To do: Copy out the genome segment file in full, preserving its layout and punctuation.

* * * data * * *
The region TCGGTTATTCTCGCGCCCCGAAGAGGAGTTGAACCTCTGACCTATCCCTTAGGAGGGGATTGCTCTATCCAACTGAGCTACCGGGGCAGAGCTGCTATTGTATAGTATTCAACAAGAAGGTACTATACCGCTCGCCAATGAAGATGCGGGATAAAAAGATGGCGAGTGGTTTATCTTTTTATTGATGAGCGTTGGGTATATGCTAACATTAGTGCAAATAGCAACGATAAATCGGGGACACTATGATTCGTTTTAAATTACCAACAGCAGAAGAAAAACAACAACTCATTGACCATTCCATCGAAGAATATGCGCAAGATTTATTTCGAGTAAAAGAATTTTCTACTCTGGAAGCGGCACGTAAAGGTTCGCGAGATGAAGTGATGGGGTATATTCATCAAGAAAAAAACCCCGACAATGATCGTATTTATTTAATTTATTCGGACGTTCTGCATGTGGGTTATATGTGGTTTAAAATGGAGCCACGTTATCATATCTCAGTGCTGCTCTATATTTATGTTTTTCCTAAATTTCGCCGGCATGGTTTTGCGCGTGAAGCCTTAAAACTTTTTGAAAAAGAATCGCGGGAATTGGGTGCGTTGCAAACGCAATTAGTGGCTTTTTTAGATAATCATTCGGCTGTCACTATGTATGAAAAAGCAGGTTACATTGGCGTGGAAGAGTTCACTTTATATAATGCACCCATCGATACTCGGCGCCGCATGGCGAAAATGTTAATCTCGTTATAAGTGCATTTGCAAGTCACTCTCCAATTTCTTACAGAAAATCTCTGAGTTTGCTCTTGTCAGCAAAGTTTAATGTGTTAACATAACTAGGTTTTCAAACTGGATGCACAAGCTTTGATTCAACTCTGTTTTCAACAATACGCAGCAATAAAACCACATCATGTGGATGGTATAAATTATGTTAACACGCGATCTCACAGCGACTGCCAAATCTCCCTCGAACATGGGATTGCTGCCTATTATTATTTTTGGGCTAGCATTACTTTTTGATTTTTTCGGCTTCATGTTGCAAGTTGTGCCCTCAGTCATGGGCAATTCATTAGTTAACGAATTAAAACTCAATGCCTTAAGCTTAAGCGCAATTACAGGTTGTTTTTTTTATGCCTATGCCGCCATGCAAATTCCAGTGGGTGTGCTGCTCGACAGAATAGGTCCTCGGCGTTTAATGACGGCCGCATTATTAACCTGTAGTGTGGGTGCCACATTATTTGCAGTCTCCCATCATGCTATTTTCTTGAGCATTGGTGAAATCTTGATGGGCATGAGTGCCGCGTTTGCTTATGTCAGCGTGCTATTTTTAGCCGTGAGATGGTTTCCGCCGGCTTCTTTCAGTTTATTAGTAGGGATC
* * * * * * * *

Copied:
The region TCGGTTATTCTCGCGCCCCGAAGAGGAGTTGAACCTCTGACCTATCCCTTAGGAGGGGATTGCTCTATCCAACTGAGCTACCGGGGCAGAGCTGCTATTGTATAGTATTCAACAAGAAGGTACTATACCGCTCGCCAATGAAGATGCGGGATAAAAAGATGGCGAGTGGTTTATCTTTTTATTGATGAGCGTTGGGTATATGCTAACATTAGTGCAAATAGCAACGATAAATCGGGGACACTATGATTCGTTTTAAATTACCAACAGCAGAAGAAAAACAACAACTCATTGACCATTCCATCGAAGAATATGCGCAAGATTTATTTCGAGTAAAAGAATTTTCTACTCTGGAAGCGGCACGTAAAGGTTCGCGAGATGAAGTGATGGGGTATATTCATCAAGAAAAAAACCCCGACAATGATCGTATTTATTTAATTTATTCGGACGTTCTGCATGTGGGTTATATGTGGTTTAAAATGGAGCCACGTTATCATATCTCAGTGCTGCTCTATATTTATGTTTTTCCTAAATTTCGCCGGCATGGTTTTGCGCGTGAAGCCTTAAAACTTTTTGAAAAAGAATCGCGGGAATTGGGTGCGTTGCAAACGCAATTAGTGGCTTTTTTAGATAATCATTCGGCTGTCACTATGTATGAAAAAGCAGGTTACATTGGCGTGGAAGAGTTCACTTTATATAATGCACCCATCGATACTCGGCGCCGCATGGCGAAAATGTTAATCTCGTTATAAGTGCATTTGCAAGTCACTCTCCAATTTCTTACAGAAAATCTCTGAGTTTGCTCTTGTCAGCAAAGTTTAATGTGTTAACATAACTAGGTTTTCAAACTGGATGCACAAGCTTTGATTCAACTCTGTTTTCAACAATACGCAGCAATAAAACCACATCATGTGGATGGTATAAATTATGTTAACACGCGATCTCACAGCGACTGCCAAATCTCCCTCGAACATGGGATTGCTGCCTATTATTATTTTTGGGCTAGCATTACTTTTTGATTTTTTCGGCTTCATGTTGCAAGTTGTGCCCTCAGTCATGGGCAATTCATTAGTTAACGAATTAAAACTCAATGCCTTAAGCTTAAGCGCAATTACAGGTTGTTTTTTTTATGCCTATGCCGCCATGCAAATTCCAGTGGGTGTGCTGCTCGACAGAATAGGTCCTCGGCGTTTAATGACGGCCGCATTATTAACCTGTAGTGTGGGTGCCACATTATTTGCAGTCTCCCATCATGCTATTTTCTTGAGCATTGGTGAAATCTTGATGGGCATGAGTGCCGCGTTTGCTTATGTCAGCGTGCTATTTTTAGCCGTGAGATGGTTTCCGCCGGCTTCTTTCAGTTTATTAGTAGGGATC